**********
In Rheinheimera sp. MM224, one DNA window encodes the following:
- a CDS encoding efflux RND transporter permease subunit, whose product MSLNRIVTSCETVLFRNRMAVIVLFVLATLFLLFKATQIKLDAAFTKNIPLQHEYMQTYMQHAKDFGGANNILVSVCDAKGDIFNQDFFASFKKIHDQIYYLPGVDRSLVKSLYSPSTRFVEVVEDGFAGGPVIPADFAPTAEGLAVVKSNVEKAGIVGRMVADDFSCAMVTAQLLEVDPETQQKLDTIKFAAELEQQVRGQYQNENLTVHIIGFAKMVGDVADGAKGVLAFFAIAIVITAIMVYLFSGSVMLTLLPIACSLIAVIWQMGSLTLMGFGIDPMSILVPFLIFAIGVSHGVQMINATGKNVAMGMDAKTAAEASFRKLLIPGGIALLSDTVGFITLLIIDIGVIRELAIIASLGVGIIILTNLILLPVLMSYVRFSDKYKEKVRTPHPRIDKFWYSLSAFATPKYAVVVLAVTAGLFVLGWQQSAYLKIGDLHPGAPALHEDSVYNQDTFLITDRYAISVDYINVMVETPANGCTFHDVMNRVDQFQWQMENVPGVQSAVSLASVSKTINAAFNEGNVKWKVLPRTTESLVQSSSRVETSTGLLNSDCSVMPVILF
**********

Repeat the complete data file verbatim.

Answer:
In Rheinheimera sp. MM224, one DNA window encodes the following:
- a CDS encoding efflux RND transporter permease subunit, whose product MSLNRIVTSCETVLFRNRMAVIVLFVLATLFLLFKATQIKLDAAFTKNIPLQHEYMQTYMQHAKDFGGANNILVSVCDAKGDIFNQDFFASFKKIHDQIYYLPGVDRSLVKSLYSPSTRFVEVVEDGFAGGPVIPADFAPTAEGLAVVKSNVEKAGIVGRMVADDFSCAMVTAQLLEVDPETQQKLDTIKFAAELEQQVRGQYQNENLTVHIIGFAKMVGDVADGAKGVLAFFAIAIVITAIMVYLFSGSVMLTLLPIACSLIAVIWQMGSLTLMGFGIDPMSILVPFLIFAIGVSHGVQMINATGKNVAMGMDAKTAAEASFRKLLIPGGIALLSDTVGFITLLIIDIGVIRELAIIASLGVGIIILTNLILLPVLMSYVRFSDKYKEKVRTPHPRIDKFWYSLSAFATPKYAVVVLAVTAGLFVLGWQQSAYLKIGDLHPGAPALHEDSVYNQDTFLITDRYAISVDYINVMVETPANGCTFHDVMNRVDQFQWQMENVPGVQSAVSLASVSKTINAAFNEGNVKWKVLPRTTESLVQSSSRVETSTGLLNSDCSVMPVILF